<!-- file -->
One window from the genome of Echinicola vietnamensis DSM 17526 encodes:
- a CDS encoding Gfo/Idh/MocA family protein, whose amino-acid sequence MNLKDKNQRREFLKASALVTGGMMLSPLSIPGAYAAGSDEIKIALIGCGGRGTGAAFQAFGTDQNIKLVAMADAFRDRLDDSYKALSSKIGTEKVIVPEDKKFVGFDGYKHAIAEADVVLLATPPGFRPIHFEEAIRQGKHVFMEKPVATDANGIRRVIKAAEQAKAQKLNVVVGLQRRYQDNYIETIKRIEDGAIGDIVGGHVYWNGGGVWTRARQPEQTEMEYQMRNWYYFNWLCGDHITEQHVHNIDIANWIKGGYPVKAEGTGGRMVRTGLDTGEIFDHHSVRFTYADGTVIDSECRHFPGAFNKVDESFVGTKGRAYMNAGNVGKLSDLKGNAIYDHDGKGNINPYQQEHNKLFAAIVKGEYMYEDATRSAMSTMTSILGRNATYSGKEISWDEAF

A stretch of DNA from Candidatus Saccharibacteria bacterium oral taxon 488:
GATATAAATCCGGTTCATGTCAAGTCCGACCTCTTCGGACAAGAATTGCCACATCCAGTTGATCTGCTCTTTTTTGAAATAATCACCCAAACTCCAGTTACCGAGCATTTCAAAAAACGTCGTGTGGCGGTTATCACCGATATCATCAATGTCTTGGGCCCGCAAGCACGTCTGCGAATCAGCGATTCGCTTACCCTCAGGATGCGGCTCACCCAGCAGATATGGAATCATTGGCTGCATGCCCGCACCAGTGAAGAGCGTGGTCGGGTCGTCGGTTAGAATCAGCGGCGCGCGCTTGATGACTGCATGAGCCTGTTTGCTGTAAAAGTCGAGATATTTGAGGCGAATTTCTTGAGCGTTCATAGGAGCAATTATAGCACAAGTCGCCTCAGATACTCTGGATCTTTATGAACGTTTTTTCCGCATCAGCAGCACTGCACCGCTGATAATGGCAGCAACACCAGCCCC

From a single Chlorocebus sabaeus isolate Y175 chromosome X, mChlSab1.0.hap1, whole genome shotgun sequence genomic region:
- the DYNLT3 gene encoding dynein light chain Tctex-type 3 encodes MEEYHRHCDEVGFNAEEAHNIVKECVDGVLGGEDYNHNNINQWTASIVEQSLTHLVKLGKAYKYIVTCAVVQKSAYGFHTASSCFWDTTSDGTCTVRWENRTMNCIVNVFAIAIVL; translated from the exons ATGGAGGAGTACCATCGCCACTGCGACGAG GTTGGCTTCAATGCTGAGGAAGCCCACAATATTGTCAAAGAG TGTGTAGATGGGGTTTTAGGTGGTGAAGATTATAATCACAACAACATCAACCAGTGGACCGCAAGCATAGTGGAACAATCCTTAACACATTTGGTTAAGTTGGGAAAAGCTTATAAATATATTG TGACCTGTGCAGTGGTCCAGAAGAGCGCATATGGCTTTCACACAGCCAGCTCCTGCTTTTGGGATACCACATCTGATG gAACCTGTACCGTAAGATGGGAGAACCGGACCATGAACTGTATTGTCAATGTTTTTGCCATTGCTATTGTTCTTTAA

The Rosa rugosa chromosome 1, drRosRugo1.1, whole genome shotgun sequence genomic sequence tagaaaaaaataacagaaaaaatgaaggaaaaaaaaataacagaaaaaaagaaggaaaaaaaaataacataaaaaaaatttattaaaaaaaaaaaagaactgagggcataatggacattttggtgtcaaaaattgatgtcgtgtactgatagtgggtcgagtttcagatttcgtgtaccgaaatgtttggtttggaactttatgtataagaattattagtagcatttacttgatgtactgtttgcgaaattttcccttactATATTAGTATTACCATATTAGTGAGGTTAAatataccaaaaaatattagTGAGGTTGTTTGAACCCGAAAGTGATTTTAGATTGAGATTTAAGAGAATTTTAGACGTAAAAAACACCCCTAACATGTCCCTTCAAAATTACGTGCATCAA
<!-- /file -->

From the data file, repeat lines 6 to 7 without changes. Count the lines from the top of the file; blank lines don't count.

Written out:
- the DYNLT3 gene encoding dynein light chain Tctex-type 3 encodes MEEYHRHCDEVGFNAEEAHNIVKECVDGVLGGEDYNHNNINQWTASIVEQSLTHLVKLGKAYKYIVTCAVVQKSAYGFHTASSCFWDTTSDGTCTVRWENRTMNCIVNVFAIAIVL; translated from the exons ATGGAGGAGTACCATCGCCACTGCGACGAG GTTGGCTTCAATGCTGAGGAAGCCCACAATATTGTCAAAGAG TGTGTAGATGGGGTTTTAGGTGGTGAAGATTATAATCACAACAACATCAACCAGTGGACCGCAAGCATAGTGGAACAATCCTTAACACATTTGGTTAAGTTGGGAAAAGCTTATAAATATATTG TGACCTGTGCAGTGGTCCAGAAGAGCGCATATGGCTTTCACACAGCCAGCTCCTGCTTTTGGGATACCACATCTGATG gAACCTGTACCGTAAGATGGGAGAACCGGACCATGAACTGTATTGTCAATGTTTTTGCCATTGCTATTGTTCTTTAA

The Rosa rugosa chromosome 1, drRosRugo1.1, whole genome shotgun sequence genomic sequence tagaaaaaaataacagaaaaaatgaaggaaaaaaaaataacagaaaaaaagaaggaaaaaaaaataacataaaaaaaatttattaaaaaaaaaaaagaactgagggcataatggacattttggtgtcaaaaattgatgtcgtgtactgatagtgggtcgagtttcagatttcgtgtaccgaaatgtttggtttggaactttatgtataagaattattagtagcatttacttgatgtactgtttgcgaaattttcccttactATATTAGTATTACCATATTAGTGAGGTTAAatataccaaaaaatattagTGAGGTTGTTTGAACCCGAAAGTGATTTTAGATTGAGATTTAAGAGAATTTTAGACGTAAAAAACACCCCTAACATGTCCCTTCAAAATTACGTGCATCAA